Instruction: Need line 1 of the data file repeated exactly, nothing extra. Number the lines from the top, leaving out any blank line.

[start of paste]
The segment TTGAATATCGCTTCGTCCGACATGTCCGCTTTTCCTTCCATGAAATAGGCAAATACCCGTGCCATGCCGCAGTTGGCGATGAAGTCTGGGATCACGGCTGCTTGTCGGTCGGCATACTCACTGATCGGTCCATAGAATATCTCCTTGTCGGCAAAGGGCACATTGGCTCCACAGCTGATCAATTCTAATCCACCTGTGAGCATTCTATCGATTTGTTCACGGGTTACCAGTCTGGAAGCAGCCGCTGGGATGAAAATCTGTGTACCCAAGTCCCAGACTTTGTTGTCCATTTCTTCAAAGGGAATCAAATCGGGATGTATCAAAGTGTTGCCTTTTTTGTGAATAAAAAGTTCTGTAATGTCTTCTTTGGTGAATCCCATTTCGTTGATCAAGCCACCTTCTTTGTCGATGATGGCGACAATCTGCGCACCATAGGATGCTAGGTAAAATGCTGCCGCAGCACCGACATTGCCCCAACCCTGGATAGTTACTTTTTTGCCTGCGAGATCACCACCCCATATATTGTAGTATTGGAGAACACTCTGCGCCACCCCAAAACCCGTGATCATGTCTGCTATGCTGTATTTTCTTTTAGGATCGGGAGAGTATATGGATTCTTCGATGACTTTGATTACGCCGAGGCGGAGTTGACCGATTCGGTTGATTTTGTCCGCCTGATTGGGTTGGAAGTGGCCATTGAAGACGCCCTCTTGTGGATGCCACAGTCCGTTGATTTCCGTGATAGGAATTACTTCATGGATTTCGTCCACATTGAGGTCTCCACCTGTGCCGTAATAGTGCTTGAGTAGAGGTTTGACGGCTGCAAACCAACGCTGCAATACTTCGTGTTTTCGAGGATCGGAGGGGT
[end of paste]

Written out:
The segment TTGAATATCGCTTCGTCCGACATGTCCGCTTTTCCTTCCATGAAATAGGCAAATACCCGTGCCATGCCGCAGTTGGCGATGAAGTCTGGGATCACGGCTGCTTGTCGGTCGGCATACTCACTGATCGGTCCATAGAATATCTCCTTGTCGGCAAAGGGCACATTGGCTCCACAGCTGATCAATTCTAATCCACCTGTGAGCATTCTATCGATTTGTTCACGGGTTACCAGTCTGGAAGCAGCCGCTGGGATGAAAATCTGTGTACCCAAGTCCCAGACTTTGTTGTCCATTTCTTCAAAGGGAATCAAATCGGGATGTATCAAAGTGTTGCCTTTTTTGTGAATAAAAAGTTCTGTAATGTCTTCTTTGGTGAATCCCATTTCGTTGATCAAGCCACCTTCTTTGTCGATGATGGCGACAATCTGCGCACCATAGGATGCTAGGTAAAATGCTGCCGCAGCACCGACATTGCCCCAACCCTGGATAGTTACTTTTTTGCCTGCGAGATCACCACCCCATATATTGTAGTATTGGAGAACACTCTGCGCCACCCCAAAACCCGTGATCATGTCTGCTATGCTGTATTTTCTTTTAGGATCGGGAGAGTATATGGATTCTTCGATGACTTTGATTACGCCGAGGCGGAGTTGACCGATTCGGTTGATTTTGTCCGCCTGATTGGGTTGGAAGTGGCCATTGAAGACGCCCTCTTGTGGATGCCACAGTCCGTTGATTTCCGTGATAGGAATTACTTCATGGATTTCGTCCACATTGAGGTCTCCACCTGTGCCGTAATAGTGCTTGAGTAGAGGTTTGACGGCTGCAAACCAACGCTGCAATACTTCGTGTTTTCGAGGATCGGAGGGGT